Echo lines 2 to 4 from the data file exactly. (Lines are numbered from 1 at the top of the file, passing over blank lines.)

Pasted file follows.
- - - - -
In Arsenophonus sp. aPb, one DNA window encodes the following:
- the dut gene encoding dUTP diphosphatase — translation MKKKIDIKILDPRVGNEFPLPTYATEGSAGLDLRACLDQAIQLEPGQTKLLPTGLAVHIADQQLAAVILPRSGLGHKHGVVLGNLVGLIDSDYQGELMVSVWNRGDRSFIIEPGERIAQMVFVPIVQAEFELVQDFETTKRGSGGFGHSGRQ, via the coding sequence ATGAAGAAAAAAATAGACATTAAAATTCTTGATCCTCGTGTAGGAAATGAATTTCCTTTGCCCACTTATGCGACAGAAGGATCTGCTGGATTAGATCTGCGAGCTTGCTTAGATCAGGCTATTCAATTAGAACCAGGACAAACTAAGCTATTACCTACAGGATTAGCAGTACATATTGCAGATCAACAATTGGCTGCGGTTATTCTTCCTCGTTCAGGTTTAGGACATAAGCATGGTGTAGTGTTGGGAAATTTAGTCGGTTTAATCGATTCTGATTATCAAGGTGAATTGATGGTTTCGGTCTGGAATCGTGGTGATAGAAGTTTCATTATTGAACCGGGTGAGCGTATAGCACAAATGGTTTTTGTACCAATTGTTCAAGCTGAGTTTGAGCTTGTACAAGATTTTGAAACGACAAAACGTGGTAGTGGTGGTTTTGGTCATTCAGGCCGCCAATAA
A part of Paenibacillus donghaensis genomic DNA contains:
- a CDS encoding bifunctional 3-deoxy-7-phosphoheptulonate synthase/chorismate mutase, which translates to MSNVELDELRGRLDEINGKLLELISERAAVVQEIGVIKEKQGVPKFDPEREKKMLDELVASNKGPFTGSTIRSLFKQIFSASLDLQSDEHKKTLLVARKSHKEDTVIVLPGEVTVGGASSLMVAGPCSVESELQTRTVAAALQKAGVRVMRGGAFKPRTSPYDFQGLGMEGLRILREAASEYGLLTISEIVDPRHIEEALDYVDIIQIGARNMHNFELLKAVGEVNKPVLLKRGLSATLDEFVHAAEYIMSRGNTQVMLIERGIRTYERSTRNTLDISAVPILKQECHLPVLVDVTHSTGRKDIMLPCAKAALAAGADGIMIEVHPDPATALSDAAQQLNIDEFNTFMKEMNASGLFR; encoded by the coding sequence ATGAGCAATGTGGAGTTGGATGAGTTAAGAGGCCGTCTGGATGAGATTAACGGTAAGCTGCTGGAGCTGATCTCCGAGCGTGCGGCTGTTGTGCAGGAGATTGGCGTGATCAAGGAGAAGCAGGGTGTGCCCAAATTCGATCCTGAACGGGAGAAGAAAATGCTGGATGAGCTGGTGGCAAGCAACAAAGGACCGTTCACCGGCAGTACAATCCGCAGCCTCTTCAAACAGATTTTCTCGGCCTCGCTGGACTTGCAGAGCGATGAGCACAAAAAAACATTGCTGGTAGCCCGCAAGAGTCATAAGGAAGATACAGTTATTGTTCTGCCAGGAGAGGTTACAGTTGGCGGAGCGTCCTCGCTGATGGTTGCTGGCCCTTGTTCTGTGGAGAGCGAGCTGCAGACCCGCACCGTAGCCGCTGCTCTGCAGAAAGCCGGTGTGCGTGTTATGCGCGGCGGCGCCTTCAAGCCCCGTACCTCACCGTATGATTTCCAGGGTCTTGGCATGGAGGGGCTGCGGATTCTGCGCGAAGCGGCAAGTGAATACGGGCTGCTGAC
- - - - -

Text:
- the dut gene encoding dUTP diphosphatase — translation MKKKIDIKILDPRVGNEFPLPTYATEGSAGLDLRACLDQAIQLEPGQTKLLPTGLAVHIADQQLAAVILPRSGLGHKHGVVLGNLVGLIDSDYQGELMVSVWNRGDRSFIIEPGERIAQMVFVPIVQAEFELVQDFETTKRGSGGFGHSGRQ, via the coding sequence ATGAAGAAAAAAATAGACATTAAAATTCTTGATCCTCGTGTAGGAAATGAATTTCCTTTGCCCACTTATGCGACAGAAGGATCTGCTGGATTAGATCTGCGAGCTTGCTTAGATCAGGCTATTCAATTAGAACCAGGACAAACTAAGCTATTACCTACAGGATTAGCAGTACATATTGCAGATCAACAATTGGCTGCGGTTATTCTTCCTCGTTCAGGTTTAGGACATAAGCATGGTGTAGTGTTGGGAAATTTAGTCGGTTTAATCGATTCTGATTATCAAGGTGAATTGATGGTTTCGGTCTGGAATCGTGGTGATAGAAGTTTCATTATTGAACCGGGTGAGCGTATAGCACAAATGGTTTTTGTACCAATTGTTCAAGCTGAGTTTGAGCTTGTACAAGATTTTGAAACGACAAAACGTGGTAGTGGTGGTTTTGGTCATTCAGGCCGCCAATAA
A part of Paenibacillus donghaensis genomic DNA contains:
- a CDS encoding bifunctional 3-deoxy-7-phosphoheptulonate synthase/chorismate mutase, which translates to MSNVELDELRGRLDEINGKLLELISERAAVVQEIGVIKEKQGVPKFDPEREKKMLDELVASNKGPFTGSTIRSLFKQIFSASLDLQSDEHKKTLLVARKSHKEDTVIVLPGEVTVGGASSLMVAGPCSVESELQTRTVAAALQKAGVRVMRGGAFKPRTSPYDFQGLGMEGLRILREAASEYGLLTISEIVDPRHIEEALDYVDIIQIGARNMHNFELLKAVGEVNKPVLLKRGLSATLDEFVHAAEYIMSRGNTQVMLIERGIRTYERSTRNTLDISAVPILKQECHLPVLVDVTHSTGRKDIMLPCAKAALAAGADGIMIEVHPDPATALSDAAQQLNIDEFNTFMKEMNASGLFR; encoded by the coding sequence ATGAGCAATGTGGAGTTGGATGAGTTAAGAGGCCGTCTGGATGAGATTAACGGTAAGCTGCTGGAGCTGATCTCCGAGCGTGCGGCTGTTGTGCAGGAGATTGGCGTGATCAAGGAGAAGCAGGGTGTGCCCAAATTCGATCCTGAACGGGAGAAGAAAATGCTGGATGAGCTGGTGGCAAGCAACAAAGGACCGTTCACCGGCAGTACAATCCGCAGCCTCTTCAAACAGATTTTCTCGGCCTCGCTGGACTTGCAGAGCGATGAGCACAAAAAAACATTGCTGGTAGCCCGCAAGAGTCATAAGGAAGATACAGTTATTGTTCTGCCAGGAGAGGTTACAGTTGGCGGAGCGTCCTCGCTGATGGTTGCTGGCCCTTGTTCTGTGGAGAGCGAGCTGCAGACCCGCACCGTAGCCGCTGCTCTGCAGAAAGCCGGTGTGCGTGTTATGCGCGGCGGCGCCTTCAAGCCCCGTACCTCACCGTATGATTTCCAGGGTCTTGGCATGGAGGGGCTGCGGATTCTGCGCGAAGCGGCAAGTGAATACGGGCTGCTGAC